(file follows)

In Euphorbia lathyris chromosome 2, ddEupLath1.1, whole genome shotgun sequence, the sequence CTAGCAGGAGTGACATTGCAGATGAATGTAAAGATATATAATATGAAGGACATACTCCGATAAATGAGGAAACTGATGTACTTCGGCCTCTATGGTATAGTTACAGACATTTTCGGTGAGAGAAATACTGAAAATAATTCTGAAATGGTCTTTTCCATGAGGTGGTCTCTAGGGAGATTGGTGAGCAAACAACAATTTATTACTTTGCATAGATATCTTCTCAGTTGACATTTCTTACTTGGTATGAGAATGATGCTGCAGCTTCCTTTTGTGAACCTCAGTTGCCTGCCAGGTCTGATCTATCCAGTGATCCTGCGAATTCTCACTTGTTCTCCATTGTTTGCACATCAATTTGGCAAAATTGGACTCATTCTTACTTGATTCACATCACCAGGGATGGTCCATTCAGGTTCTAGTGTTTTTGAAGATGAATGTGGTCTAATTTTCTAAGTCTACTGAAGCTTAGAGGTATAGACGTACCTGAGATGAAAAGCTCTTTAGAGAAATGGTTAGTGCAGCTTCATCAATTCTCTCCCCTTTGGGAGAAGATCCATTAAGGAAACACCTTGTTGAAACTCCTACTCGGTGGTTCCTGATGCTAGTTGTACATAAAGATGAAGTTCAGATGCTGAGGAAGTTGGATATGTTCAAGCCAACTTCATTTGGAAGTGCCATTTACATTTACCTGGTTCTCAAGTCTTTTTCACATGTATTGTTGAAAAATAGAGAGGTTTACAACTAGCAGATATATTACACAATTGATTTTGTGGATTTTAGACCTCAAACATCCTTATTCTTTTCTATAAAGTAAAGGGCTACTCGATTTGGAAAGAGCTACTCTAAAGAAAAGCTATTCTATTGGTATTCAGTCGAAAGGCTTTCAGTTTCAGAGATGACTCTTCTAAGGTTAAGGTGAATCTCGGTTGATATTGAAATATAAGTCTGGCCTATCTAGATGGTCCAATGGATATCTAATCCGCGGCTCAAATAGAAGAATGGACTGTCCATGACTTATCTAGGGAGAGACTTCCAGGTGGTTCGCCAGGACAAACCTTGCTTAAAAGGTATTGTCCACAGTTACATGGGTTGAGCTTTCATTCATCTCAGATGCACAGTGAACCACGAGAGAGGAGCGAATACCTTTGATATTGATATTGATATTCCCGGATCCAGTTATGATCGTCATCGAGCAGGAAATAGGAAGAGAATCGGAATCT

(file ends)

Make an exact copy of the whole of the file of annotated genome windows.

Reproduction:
In Euphorbia lathyris chromosome 2, ddEupLath1.1, whole genome shotgun sequence, the sequence CTAGCAGGAGTGACATTGCAGATGAATGTAAAGATATATAATATGAAGGACATACTCCGATAAATGAGGAAACTGATGTACTTCGGCCTCTATGGTATAGTTACAGACATTTTCGGTGAGAGAAATACTGAAAATAATTCTGAAATGGTCTTTTCCATGAGGTGGTCTCTAGGGAGATTGGTGAGCAAACAACAATTTATTACTTTGCATAGATATCTTCTCAGTTGACATTTCTTACTTGGTATGAGAATGATGCTGCAGCTTCCTTTTGTGAACCTCAGTTGCCTGCCAGGTCTGATCTATCCAGTGATCCTGCGAATTCTCACTTGTTCTCCATTGTTTGCACATCAATTTGGCAAAATTGGACTCATTCTTACTTGATTCACATCACCAGGGATGGTCCATTCAGGTTCTAGTGTTTTTGAAGATGAATGTGGTCTAATTTTCTAAGTCTACTGAAGCTTAGAGGTATAGACGTACCTGAGATGAAAAGCTCTTTAGAGAAATGGTTAGTGCAGCTTCATCAATTCTCTCCCCTTTGGGAGAAGATCCATTAAGGAAACACCTTGTTGAAACTCCTACTCGGTGGTTCCTGATGCTAGTTGTACATAAAGATGAAGTTCAGATGCTGAGGAAGTTGGATATGTTCAAGCCAACTTCATTTGGAAGTGCCATTTACATTTACCTGGTTCTCAAGTCTTTTTCACATGTATTGTTGAAAAATAGAGAGGTTTACAACTAGCAGATATATTACACAATTGATTTTGTGGATTTTAGACCTCAAACATCCTTATTCTTTTCTATAAAGTAAAGGGCTACTCGATTTGGAAAGAGCTACTCTAAAGAAAAGCTATTCTATTGGTATTCAGTCGAAAGGCTTTCAGTTTCAGAGATGACTCTTCTAAGGTTAAGGTGAATCTCGGTTGATATTGAAATATAAGTCTGGCCTATCTAGATGGTCCAATGGATATCTAATCCGCGGCTCAAATAGAAGAATGGACTGTCCATGACTTATCTAGGGAGAGACTTCCAGGTGGTTCGCCAGGACAAACCTTGCTTAAAAGGTATTGTCCACAGTTACATGGGTTGAGCTTTCATTCATCTCAGATGCACAGTGAACCACGAGAGAGGAGCGAATACCTTTGATATTGATATTGATATTCCCGGATCCAGTTATGATCGTCATCGAGCAGGAAATAGGAAGAGAATCGGAATCT